Thank you ,Beth, for sharing from your heart. I can definitely see the victim mentality in my own heart and mind. Thank you for being brave and honest enough to uncover the lies we all believe. I would love to try and win the book. Drs. Cloud and Townsend’s books ,Boundaries and Safe People, have helped me so much.

  • Chris Olson

    This is packed with wisdom Beth. How do we get men to value marriage, and all that it entails?

  • This would be a great read. My husband feels like we have to define whos fault it is were arguing.

  • oh my goodness… i have tears in my eyes right now. i recognise myself in your words and muc as i want to get out, i am scared.

  • rboerner

    When I saw the title I really didn’t want to read it because I saw those nice parenthesis “the problem” and knew that I would hear something that I really didn’t want to hear. 🙂 BUT…I love your insight and knew that God wanted me to hear what you were saying. This is really a struggle for me right now because I feel like some of our struggles are due to the fact that my husband has some personal issues to deal with and he doesn’t want to get help. So with knowing that, it becomes easy for me to say he’s “the problem”. I totally know I am wrong in thinking this way but it’s comfortable. Thanks again Beth for this reminder to work on changing myself. There are many times I feel like you write this blog just for me. HA HA!

  • Tara_pohlkottepress

    this one has continued to be hard for me. not the fact that i CAN be wrong, but i really don’t like to be misunderstood. and i fall into the trap of every disagreement we get in, THAT’s what it is, well, he just isn’t understanding me! um. nope. this time, he just doesn’t agree 🙂

  • good stuff…and realizing that you both play a part in it def is humbling but most likely honest as well….

  • Kelli Woodford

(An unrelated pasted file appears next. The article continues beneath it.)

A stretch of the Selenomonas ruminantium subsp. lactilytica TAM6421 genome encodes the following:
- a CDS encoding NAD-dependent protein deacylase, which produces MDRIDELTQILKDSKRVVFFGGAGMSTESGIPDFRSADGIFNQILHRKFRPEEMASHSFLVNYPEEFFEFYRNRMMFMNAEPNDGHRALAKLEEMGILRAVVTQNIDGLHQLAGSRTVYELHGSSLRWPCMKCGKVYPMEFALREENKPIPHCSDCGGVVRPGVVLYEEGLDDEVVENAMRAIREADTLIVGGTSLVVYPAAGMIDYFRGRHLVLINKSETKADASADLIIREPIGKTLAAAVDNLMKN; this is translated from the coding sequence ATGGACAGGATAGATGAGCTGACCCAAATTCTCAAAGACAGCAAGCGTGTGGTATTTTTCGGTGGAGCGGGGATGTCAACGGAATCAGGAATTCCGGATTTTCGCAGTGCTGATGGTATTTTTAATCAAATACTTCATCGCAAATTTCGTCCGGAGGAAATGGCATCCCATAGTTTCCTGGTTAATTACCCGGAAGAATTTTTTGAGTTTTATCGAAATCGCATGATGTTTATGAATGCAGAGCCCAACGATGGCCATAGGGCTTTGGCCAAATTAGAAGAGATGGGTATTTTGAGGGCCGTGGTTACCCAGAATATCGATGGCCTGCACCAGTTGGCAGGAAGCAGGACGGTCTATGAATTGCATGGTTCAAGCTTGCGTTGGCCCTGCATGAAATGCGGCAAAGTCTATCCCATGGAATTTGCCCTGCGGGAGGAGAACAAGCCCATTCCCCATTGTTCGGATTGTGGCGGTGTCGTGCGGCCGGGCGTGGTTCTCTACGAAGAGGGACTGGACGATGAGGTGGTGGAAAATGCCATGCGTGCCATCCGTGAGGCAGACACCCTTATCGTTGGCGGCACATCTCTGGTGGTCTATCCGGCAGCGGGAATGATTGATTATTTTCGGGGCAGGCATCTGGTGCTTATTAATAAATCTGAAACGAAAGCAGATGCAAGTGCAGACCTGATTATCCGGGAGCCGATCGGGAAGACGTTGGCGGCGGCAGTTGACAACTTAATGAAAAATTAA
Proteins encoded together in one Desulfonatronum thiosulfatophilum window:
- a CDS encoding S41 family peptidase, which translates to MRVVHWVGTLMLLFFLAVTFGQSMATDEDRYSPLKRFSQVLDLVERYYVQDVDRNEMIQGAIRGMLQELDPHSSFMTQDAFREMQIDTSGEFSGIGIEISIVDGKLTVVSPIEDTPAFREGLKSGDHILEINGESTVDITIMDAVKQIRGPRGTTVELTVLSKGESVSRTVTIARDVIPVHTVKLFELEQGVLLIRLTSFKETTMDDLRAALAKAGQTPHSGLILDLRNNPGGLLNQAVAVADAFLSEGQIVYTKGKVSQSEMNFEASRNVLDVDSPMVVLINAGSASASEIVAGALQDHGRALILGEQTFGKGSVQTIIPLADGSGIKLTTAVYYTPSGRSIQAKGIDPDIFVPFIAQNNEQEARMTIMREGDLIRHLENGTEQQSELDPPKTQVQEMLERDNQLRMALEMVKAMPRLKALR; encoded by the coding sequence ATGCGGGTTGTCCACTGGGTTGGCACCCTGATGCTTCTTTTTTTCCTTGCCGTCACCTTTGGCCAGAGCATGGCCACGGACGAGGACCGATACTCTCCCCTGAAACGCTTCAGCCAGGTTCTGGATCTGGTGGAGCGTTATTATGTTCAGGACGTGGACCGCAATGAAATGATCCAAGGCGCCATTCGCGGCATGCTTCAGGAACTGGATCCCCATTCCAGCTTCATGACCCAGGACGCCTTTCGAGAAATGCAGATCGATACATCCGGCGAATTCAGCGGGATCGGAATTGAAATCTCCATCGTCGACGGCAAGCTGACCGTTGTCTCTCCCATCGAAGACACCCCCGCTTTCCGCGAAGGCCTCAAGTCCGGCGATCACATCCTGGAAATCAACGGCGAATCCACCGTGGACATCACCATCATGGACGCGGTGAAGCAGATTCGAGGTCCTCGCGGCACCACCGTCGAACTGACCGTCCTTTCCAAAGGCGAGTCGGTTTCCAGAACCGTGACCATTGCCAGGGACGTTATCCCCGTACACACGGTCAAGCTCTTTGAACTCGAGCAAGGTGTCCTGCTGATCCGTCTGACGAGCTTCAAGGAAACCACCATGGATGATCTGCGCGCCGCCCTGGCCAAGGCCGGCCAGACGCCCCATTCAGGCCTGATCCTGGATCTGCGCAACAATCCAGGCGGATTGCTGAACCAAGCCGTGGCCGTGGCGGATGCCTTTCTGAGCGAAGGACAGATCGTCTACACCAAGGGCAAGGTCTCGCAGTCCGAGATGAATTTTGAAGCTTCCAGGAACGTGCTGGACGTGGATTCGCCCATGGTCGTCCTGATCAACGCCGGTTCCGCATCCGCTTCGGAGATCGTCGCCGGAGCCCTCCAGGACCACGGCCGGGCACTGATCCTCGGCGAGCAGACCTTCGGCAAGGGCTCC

As usual, friend, this is excellent.
    Have been there-done that . . . and perhaps I still need this message on “repeat” in my brain, as that victim thing seems to be somewhat of a “default mode” for me . . . (for all of us?)

    Thank you for addressing it with such clarity and boldness. We all need a dose of that humble honesty Brian was talking about, if our marriages are going to succeed. And bring God glory.

  • Janae Maslowski

    “God woke me up to the fact that I could change myself.”
    Love this and I so agree. xo

    “Boundaries” was an excellent book, I haven’t heard of “It’s Not My Fault”, need to check it out.

  • Thanks Beth. So much depends on perspective doesn’t it. And always seeing someone else as the problem robs us of any ability to change the situation. Great reminder. Thanks.

  • sounds like a good book. happy day to you!

  • Carrie

    This is so true! I still find myself leaning into a negative direction at times but the holy spirit always steps in to convict me!

  • messymarriage

    Yes, It’s often very subtle and we miss the attitude creeping in. I’m so glad that authors like Cloud and Townsend can help all of us to identify it when it occurs. I’ll be sure to include you in the contest! And thanks so much for stopping by!

  • messymarriage

    That would be a good topic for another post, Chris. But I’ll say this, I do think there’s something in our culture that encourages men to disconnect in emotional and relational ways–it’s not “manly enough” or something crazy like that. Thanks so much for stopping by and I’ll be sure to include you in the contest!